The top 10 comebacks of the past and the recoveries that Conservancy scientists predict that we'll be celebrating in the future.
Bald Eagle populations began to rebound after the pesticide DDT was banned in the United States in 1972.
Grizzly bears in the Yellowstone National Park area may soon be taken off the threatened list.
The Nature Conservancy helped initiate a successful captive breeding program that has helped the Santa Cruz Island fox population rebound.
The Cuyahoga River Valley and Lake Erie were once devoid of most aquatic life, but have been brought back to health thanks in part to the Clean Water Act.
Large swaths of the eastern United States are more forested today than they were in the 1800s, thanks to the Weeks Act, conservation easements and sustainable forestry.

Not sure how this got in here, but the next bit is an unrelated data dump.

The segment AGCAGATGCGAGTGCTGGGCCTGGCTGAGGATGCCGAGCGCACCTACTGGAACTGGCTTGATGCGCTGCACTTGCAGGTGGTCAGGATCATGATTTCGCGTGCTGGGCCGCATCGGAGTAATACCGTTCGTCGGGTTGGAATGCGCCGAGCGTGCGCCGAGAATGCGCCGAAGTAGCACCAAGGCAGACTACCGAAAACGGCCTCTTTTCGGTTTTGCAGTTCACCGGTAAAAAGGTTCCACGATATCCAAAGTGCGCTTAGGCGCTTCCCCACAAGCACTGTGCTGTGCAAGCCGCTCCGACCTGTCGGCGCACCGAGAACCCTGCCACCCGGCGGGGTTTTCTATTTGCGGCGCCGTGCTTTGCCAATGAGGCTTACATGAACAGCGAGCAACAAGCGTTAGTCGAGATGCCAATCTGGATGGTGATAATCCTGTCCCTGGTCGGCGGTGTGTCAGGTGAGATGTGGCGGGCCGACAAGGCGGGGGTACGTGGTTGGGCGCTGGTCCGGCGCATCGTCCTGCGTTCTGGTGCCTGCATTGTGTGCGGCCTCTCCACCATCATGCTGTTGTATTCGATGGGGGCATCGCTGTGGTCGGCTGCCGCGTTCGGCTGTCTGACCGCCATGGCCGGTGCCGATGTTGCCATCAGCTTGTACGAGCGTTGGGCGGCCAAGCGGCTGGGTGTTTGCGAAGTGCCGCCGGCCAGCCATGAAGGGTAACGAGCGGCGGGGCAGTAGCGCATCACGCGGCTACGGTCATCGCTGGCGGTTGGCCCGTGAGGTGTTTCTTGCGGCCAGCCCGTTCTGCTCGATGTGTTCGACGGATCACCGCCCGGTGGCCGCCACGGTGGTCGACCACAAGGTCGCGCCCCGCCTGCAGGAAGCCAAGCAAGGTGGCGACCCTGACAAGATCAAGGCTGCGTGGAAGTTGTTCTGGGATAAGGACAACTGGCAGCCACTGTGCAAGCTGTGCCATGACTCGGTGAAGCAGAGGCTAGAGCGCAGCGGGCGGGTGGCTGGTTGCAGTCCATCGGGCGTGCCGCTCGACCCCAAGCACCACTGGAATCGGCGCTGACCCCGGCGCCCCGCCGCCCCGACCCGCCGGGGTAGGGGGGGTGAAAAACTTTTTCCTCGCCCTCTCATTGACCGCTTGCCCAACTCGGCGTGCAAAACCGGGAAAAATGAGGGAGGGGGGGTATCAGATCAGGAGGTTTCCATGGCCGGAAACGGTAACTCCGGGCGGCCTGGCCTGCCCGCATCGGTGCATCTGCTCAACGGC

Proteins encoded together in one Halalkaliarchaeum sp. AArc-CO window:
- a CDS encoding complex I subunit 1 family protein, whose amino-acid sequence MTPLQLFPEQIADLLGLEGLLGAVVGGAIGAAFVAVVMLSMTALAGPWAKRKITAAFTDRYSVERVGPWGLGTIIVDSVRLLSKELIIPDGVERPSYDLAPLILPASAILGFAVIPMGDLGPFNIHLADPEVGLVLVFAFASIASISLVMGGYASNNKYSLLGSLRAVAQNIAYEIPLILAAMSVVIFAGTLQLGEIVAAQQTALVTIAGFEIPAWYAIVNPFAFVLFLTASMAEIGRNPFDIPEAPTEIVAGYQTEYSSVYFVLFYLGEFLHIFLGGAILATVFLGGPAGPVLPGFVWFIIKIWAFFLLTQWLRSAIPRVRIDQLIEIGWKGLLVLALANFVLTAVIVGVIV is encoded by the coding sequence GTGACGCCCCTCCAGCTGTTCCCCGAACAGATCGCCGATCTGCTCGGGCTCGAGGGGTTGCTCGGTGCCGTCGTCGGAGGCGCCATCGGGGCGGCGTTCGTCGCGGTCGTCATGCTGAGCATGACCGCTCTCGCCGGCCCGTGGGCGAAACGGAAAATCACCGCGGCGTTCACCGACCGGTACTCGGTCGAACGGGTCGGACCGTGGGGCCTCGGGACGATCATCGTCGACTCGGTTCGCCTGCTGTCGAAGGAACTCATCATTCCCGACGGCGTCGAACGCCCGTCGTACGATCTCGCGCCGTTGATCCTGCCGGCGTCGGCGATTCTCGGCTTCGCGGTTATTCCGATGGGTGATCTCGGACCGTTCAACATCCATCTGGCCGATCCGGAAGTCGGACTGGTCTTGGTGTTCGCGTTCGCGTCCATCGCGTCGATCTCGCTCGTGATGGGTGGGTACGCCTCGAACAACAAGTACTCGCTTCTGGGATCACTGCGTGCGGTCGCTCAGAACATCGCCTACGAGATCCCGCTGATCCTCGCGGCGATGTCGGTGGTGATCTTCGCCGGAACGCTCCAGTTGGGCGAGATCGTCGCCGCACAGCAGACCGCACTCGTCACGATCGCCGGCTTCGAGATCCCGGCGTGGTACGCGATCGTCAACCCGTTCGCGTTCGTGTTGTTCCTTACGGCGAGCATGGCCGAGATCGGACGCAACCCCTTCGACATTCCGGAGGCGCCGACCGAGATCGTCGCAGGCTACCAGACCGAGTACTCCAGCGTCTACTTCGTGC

In 1974, the Mauritius kestrel was considered the rarest bird in the world – there were just four of them!
The Endangered Species Act has been crucial in helping protect large predators like the gray wolf in the United States.
The International Whaling Commission’s moratorium on commercial whaling may have saved gray whales from extinction.
The passage of the Clean Air Act in 1970 established air quality as an issue of public and environmental health in the United States.
Near the verge of extinction in the 1800s, the southern white rhino is now considered the most abundant rhino in the world.
The Next Comebacks: China’s Yunnan golden monkey is one of the world’s most endangered primates, and the Conservancy and local partners are looking for ways to save it.
The Next Comebacks: Much floodplain land in the United States has been lost to farming or development, but reconnecting floodplains can be an effective and low-cost way to reduce flooding.
The Next Comebacks: Salmon are critical to the entire Pacific Coast ecosystem. The Conservancy is involved in more than 50 restoration projects across five states and Canada.